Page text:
US Trip 2018 – Day 24 – To Mexico and back

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The route this day took us from Twentynine Palms to Gila Bend, including a short trip across the border to Mexico. Another awesome day on the road!

Approximate time on road/out caching:  15 hours, 25 minutes
Total miles driven: 314.4 mi / 506 km
Total cahes found: 27
Total DNF: 6
States visited: California, Arizona and Baja California
Famous places visited: Salvation Mountain, World’s tallest flagpole
Most memorable cache: GC7RQ4E Southern Pacific Steam Locomotive #2521
Biggest surprise: No passport control in Mexico
Weather: Sunny, light clouds
Highest temperature: 42,2°C / 108°F
Lowest temperature: 25°C / 77°F

Early up, again

Just as the previous days, we left the hotel early – around 5am. We had a very specific goal today – enjoy the sunrise in Joshua Tree National Park.

We were almost alone in the park, and got to enjoy both the park and the sunrise. Well worth getting up early for this!

A mountain of paint and sticks

We stopped at a couple caches along the way, but the first big stop today was GCF2BF Salvation Mountain. We enjoy visiting quirky and different places, so we’ve seen pictures of Salvation Mountain several times before.

We spent some time just exploring the area, and taking lots of photos. We also made sure to find both of the caches here. It was easy to see that this has taken a lot of work – and paint.

World’s tallest flagpole

From one extreme to another, the next stop was the World’s Tallest Flagpole. It is also located in the city with the lowest elevation in the Western Hemisphere, Calipatria. The top of the pole is at sea level, and it’s 184 feet deep. Right next to it was the rather evil hide GC39A4F Tallest Flagpole?. We almost gave up, but find it after checking one last crazy idea 😀

Another evil hide

The next cache, GC4T6C3 Hard Times, advertised itself as evil. So we checked all the evil hiding spots we could find 😛 And we got a few new ideas for really evil hides. The cache turned out to be a lot less evil than we thought, and not nearly as hard as we made it 😛

Sand everywhere

A couple caches later, we arrived at GC3X2XX Tatooine Dunes. The Algodones Dunes is also known as the Imperial Sand Dunes, made famous by the scenes of the Great Pit of Carkoon and the Sarlaac on Tatooine in The Return of the Jedi.

Where is the passport control?

After the dunes, it was time to park the car and walk across the border to Mexico. We did what we always do when we cross borders in North America, we got our passports ready. To our surprise, we never found the border control, we were instead greeted by a couple simple questions:

You need dental? Optics? Pharmacy?

DNF in Mexico

The caches here in Los Algodones turned out to be a lot harder than we would like, so the first attempt ended with DNF. So it was nice when we finally managed to find our first Mexican cache, GC3B6FG Doc Decay. Then we ended up with two more DNFs before we found the second cache, and then two DNFs again.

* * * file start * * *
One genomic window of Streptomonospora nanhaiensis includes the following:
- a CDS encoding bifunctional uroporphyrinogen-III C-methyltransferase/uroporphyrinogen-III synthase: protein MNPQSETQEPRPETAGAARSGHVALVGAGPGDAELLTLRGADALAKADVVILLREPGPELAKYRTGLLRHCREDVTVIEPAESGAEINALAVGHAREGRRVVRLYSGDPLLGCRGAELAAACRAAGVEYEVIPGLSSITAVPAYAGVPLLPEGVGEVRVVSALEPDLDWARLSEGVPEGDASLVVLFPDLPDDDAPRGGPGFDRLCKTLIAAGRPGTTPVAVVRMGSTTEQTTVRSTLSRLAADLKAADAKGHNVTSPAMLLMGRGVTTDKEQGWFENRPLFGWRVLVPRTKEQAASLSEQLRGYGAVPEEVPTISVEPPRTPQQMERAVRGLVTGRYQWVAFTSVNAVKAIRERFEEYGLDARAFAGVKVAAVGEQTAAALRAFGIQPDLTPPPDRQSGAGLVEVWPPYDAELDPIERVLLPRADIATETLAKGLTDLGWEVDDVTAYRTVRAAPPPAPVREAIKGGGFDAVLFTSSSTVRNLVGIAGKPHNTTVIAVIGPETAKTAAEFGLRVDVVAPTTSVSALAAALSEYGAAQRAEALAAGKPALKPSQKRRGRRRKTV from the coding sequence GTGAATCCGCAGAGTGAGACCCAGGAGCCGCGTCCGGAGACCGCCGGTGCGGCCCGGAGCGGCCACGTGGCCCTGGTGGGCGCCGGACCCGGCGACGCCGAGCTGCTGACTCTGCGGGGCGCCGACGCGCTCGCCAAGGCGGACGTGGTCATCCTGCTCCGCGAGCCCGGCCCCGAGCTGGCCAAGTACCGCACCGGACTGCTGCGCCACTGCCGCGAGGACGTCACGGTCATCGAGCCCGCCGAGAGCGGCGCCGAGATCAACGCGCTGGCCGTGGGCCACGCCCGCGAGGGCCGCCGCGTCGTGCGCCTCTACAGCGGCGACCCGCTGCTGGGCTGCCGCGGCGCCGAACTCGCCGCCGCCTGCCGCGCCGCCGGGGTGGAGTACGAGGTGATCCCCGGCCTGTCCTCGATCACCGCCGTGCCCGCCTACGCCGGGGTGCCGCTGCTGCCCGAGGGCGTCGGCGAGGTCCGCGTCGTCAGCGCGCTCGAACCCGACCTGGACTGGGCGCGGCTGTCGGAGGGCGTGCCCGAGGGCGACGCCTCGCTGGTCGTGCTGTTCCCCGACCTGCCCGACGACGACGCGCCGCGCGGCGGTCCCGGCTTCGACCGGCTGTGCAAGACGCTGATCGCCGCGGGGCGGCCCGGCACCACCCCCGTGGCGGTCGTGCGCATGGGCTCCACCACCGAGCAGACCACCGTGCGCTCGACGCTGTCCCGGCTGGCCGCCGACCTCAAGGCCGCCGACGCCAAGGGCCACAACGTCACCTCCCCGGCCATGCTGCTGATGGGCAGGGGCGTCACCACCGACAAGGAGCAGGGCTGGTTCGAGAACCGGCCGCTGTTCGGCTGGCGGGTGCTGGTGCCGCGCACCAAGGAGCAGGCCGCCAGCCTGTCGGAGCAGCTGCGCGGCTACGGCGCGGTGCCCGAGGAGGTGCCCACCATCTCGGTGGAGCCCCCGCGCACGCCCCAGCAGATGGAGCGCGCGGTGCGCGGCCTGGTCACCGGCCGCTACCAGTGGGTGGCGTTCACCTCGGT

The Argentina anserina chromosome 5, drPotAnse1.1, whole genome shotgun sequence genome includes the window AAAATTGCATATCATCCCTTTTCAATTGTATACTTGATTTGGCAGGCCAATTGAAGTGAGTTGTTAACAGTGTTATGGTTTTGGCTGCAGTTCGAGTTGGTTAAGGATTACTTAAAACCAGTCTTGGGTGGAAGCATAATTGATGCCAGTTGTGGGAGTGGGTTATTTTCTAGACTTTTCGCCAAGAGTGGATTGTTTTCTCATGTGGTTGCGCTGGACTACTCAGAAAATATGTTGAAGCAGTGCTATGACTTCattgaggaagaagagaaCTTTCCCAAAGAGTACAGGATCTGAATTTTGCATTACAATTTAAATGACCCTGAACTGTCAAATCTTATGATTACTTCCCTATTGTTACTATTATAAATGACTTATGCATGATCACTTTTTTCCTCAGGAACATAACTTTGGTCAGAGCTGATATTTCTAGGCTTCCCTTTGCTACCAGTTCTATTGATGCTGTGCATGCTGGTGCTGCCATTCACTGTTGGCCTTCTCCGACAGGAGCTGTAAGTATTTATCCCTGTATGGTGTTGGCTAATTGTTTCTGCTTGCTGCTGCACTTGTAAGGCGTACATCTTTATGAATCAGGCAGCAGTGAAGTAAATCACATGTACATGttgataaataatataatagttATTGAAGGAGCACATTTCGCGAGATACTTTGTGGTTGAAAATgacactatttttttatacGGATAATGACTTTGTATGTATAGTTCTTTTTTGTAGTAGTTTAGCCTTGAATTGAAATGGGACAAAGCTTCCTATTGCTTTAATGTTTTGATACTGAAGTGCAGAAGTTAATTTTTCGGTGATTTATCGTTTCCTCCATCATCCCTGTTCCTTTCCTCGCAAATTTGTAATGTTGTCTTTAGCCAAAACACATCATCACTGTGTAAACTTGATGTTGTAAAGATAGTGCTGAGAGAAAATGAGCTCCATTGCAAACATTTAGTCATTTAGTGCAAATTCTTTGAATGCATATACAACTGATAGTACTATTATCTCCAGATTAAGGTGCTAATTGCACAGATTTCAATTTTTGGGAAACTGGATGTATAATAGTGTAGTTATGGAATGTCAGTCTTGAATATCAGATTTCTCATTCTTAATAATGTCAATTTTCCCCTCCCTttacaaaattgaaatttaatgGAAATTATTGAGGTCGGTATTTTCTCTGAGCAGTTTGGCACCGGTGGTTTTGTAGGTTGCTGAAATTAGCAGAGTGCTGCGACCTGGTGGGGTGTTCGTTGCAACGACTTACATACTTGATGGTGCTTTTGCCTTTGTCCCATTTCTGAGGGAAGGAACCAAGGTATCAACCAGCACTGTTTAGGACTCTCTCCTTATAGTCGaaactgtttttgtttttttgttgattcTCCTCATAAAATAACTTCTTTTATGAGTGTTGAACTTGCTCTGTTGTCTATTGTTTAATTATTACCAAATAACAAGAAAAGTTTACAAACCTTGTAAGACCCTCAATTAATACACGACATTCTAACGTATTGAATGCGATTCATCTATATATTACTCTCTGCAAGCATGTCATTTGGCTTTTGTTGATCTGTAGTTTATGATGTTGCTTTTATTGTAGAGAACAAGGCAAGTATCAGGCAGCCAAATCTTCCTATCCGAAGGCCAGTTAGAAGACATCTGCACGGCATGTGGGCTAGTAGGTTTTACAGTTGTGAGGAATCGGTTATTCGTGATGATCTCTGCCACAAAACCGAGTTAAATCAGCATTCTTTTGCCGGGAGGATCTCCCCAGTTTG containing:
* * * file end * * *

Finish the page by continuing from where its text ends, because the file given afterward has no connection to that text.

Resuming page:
The muggles in Mexico was a lot nicer than the caches, and we had a nice chat with a muggle that noticed our interest for the local power distribution system 😛 In the end, the result was 5 finds and 5 DNF in Mexico.

The line to get back across the border was ginormous. But luckily for us, that was only the car line. There was absolutely no waiting time when walking across, which made the $ we paid to park on the other side well worth it! 😀

The long way to the cache

The next stop we had planned was in Yuma, and GC4RKFJ Family Fun Series: BTW Jayden. Don’t know why, but for some reason the Nüvicam brought us on a long detour. So we got a bit surprised when we got to a large and nice parking lot, right next to the cache, after walking from the other side 😛

This train is going nowhere

We spent some time in Yuma, and one of the caches on our list, GC7RQ4E Southern Pacific Steam Locomotive #2521, is a prime example why favorite points alone cannot be trusted. This cache didn’t have many, but it is possibly the best cache in town. First, it’s a cool spot. Second, the container is epic. This is not just a quick and easy hide, this must have required both a lot of time and effort from the cache owner.

Geocachers got the nicest vacation photos

After a quick stop at a nice virtual cache, we stopped at GC1CXXW «Downtown / Main Street USA: Yuma Arizona» (and also the nearby virtual, we like virtual caches). The picture below says more than 1000 words. Geocachers often have some really weird vacation photos…

Back on the interstate

After a couple other caches in Yuma, it was time to get to the hotel. We had a couple relatively long stretches to drive now, one of them got a bit longer due to roadwork and a closed on-ramp. The last caches of the day was far from Yuma, at GC7GF9D The Mohawk’s Rest and GC72MG7 Sentinel Rest Area.

Welcome to the space age

This also turned out to be a very long day. That’s how it is when you get up before sunrise and don’t get to the hotel until after sunset. But this hotel was a lot cooler after sunset! Space themed with lots of nice details (more photos in gallery below).

Pictures

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